2020 MDGA - MSI Testimony in Opposition to SB1050
This bill proposes an amendment to MD Code Public Safety § 5-146 to criminalize and increase the penalties for a failure to report a lost or stolen regulated firearm. Under current law, the owner of a regulated firearm has 72 hours to report the lost or theft of the firearm to a local law enforcement agency. A knowingly and willful failure to do so is punishable, on the first offense, as a civil offense with a fine not exceeding $500.00. On the second or subsequent offense, the failure is punishable as a criminal misdemeanor with imprisonment of 90 days and a fine not exceeding $500.00.
This bill would abolish the civil penalty for the first offense and make a failure to report on the first offense a criminal misdemeanor punishable by up to 6 months in jail and a $1,000 fine. Second and subsequent violations are also criminal and punishable by imprisonment not exceeding 1 year and a fine of $2,000.
The Bill Criminalizes the Victim And Is Extreme In The Penalties Imposed
This bill is apparently motivated by a desire to prevent gun diversions and straw purchases by punishing a theft victim for a failure to report a lost or stolen regulated firearm. Those motivations are misguided. A Rand Corporation study published in 2018 found that there is no evidence or study that actually supports any reporting requirement. https://www.rand.org/research/gun-policy/analysis/lost-or-stolen-firearms.html. That Study is attached to this testimony. Specifically, the Study found that “[w]e found no qualifying studies showing that lost or stolen firearm reporting requirements increased any of the eight outcomes we investigated.” (Id. at 1). Indeed, the Study further states that “[w]e found no qualifying studies showing inconclusive evidence about lost or stolen firearm reporting requirements.” (Id.). In short, the supposed benefits of such reporting requirements are speculative at best.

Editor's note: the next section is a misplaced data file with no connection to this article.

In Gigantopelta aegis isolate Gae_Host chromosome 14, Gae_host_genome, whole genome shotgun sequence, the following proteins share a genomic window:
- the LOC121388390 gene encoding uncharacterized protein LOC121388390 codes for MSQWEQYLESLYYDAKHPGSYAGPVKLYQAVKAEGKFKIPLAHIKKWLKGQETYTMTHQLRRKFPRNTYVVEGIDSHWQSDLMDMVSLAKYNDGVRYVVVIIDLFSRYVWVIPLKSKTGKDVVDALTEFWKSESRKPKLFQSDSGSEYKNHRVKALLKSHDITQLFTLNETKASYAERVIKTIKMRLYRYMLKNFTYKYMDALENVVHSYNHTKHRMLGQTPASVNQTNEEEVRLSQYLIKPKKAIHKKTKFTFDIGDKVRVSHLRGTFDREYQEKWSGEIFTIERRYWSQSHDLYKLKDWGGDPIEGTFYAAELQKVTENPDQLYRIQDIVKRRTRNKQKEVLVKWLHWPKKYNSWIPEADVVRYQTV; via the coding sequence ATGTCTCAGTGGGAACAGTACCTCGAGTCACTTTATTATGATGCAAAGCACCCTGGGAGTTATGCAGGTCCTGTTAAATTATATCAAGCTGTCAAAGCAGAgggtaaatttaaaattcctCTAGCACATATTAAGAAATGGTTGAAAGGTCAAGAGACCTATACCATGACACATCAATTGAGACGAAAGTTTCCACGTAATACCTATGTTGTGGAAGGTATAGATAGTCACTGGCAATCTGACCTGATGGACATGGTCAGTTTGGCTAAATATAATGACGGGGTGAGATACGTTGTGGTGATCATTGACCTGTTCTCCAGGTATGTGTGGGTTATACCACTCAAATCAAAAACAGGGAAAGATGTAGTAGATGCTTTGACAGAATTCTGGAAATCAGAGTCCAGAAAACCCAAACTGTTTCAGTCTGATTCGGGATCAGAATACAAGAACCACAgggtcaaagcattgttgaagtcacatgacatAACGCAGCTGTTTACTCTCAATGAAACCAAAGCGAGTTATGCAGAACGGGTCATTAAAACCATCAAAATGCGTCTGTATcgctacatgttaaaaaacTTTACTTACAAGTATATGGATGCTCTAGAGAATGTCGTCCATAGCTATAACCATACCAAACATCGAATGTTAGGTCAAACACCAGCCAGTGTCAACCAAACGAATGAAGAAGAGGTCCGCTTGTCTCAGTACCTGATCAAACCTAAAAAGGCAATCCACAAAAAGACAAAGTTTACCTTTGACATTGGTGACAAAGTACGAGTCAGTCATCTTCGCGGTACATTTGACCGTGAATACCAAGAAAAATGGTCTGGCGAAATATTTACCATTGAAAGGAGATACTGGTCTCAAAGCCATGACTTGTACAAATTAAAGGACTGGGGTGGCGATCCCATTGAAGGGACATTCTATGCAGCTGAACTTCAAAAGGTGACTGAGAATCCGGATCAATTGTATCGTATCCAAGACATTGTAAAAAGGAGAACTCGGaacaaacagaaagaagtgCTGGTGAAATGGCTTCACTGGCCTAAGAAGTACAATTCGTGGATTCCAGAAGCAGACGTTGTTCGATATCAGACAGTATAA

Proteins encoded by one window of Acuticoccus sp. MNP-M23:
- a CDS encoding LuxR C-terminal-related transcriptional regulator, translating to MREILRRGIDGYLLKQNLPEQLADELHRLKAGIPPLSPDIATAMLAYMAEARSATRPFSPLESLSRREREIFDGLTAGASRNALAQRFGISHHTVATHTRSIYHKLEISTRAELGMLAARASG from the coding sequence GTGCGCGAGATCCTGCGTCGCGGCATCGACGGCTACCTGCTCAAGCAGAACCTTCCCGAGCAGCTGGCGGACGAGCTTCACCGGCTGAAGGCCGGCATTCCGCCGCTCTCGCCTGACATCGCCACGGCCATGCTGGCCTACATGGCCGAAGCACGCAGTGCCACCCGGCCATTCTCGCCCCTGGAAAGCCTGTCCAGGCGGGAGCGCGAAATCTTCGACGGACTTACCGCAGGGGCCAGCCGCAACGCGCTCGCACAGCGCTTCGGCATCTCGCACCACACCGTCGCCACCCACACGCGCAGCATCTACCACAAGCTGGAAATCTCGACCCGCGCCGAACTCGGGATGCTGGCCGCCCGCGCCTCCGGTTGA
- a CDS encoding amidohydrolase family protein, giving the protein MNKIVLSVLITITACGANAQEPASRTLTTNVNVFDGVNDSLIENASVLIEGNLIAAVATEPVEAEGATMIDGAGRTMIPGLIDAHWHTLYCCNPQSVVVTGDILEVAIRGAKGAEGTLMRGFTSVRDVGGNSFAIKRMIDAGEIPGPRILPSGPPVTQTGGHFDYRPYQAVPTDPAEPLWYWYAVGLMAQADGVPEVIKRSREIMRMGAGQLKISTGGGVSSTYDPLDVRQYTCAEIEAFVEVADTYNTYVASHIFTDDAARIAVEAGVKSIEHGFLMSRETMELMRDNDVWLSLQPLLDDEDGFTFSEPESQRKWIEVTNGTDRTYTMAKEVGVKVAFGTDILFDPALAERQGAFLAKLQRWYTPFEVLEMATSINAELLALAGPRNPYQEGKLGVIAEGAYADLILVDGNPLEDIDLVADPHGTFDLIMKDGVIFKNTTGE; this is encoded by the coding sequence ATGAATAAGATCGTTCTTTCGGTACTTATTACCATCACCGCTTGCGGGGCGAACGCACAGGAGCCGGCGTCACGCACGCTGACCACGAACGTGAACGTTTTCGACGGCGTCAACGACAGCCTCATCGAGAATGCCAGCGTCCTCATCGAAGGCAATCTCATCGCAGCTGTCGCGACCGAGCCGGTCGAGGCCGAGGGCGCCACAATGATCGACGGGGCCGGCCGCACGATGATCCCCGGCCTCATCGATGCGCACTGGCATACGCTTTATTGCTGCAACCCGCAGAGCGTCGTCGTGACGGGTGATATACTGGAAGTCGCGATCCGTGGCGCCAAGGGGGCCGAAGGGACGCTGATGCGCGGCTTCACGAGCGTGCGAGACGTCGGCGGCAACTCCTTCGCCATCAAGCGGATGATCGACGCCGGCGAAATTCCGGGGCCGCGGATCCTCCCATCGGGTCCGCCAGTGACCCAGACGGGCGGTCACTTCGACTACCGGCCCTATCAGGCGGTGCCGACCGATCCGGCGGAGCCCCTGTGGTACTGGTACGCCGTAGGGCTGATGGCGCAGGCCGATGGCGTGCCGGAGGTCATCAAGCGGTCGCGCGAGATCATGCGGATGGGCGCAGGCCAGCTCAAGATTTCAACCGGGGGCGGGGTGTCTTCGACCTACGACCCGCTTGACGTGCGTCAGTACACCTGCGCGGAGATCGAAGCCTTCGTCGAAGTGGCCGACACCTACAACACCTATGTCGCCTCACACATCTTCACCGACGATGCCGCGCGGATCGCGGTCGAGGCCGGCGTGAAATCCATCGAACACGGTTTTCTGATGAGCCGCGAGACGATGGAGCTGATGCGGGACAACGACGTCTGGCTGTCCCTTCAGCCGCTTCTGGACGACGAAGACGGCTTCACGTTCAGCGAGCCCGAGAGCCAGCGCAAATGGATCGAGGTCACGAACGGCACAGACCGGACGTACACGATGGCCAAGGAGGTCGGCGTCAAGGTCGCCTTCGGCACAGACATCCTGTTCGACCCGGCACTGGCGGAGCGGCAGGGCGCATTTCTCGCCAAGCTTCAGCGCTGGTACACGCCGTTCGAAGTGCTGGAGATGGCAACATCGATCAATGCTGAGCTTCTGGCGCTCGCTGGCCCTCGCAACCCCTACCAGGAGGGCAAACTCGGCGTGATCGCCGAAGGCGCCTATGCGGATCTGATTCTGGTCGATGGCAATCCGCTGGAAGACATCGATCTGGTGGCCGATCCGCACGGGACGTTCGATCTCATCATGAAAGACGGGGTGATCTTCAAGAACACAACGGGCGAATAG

In contrast, criminalizing the victim is sure to have unintended consequences. First, because this bill makes the failure to report a criminal violation with jail time, instead of a civil violation, the theft victim may well be less likely to report a lost or stolen firearm. Section 5-146 provides that the owner must report the loss “within 72 hours after the owner first discovers the loss or theft.” Under this bill, a criminal investigation will likely be conducted into when the owner “first discovered” the loss. In all cases, the question of when the loss was “discovered” creates a question of fact for the trier of fact, thus exposing the owner to the risk of criminal prosecution.
Because a failure to report would become criminal, any rational owner will be loath to expose himself or herself to any such criminal investigation or questioning by the police for fear that his responses to such questioning might be incriminating. Indeed, for the same reasons, any competent legal counsel would advise such an owner to invoke his or her Fifth Amendment right to silence and the Sixth Amendment right to counsel and thus refuse full cooperation with the police. Thus, even if the stolen firearm is discovered at a crime scene and traced to the original owner, such owner would be legally ill-advised to submit to police questioning because of the criminal penalties imposed by this bill. That result would frustrate any investigation into the loss or theft as well as any crime that may have been committed with the stolen firearm. That consequence is, of course, exactly the opposite of the desired result.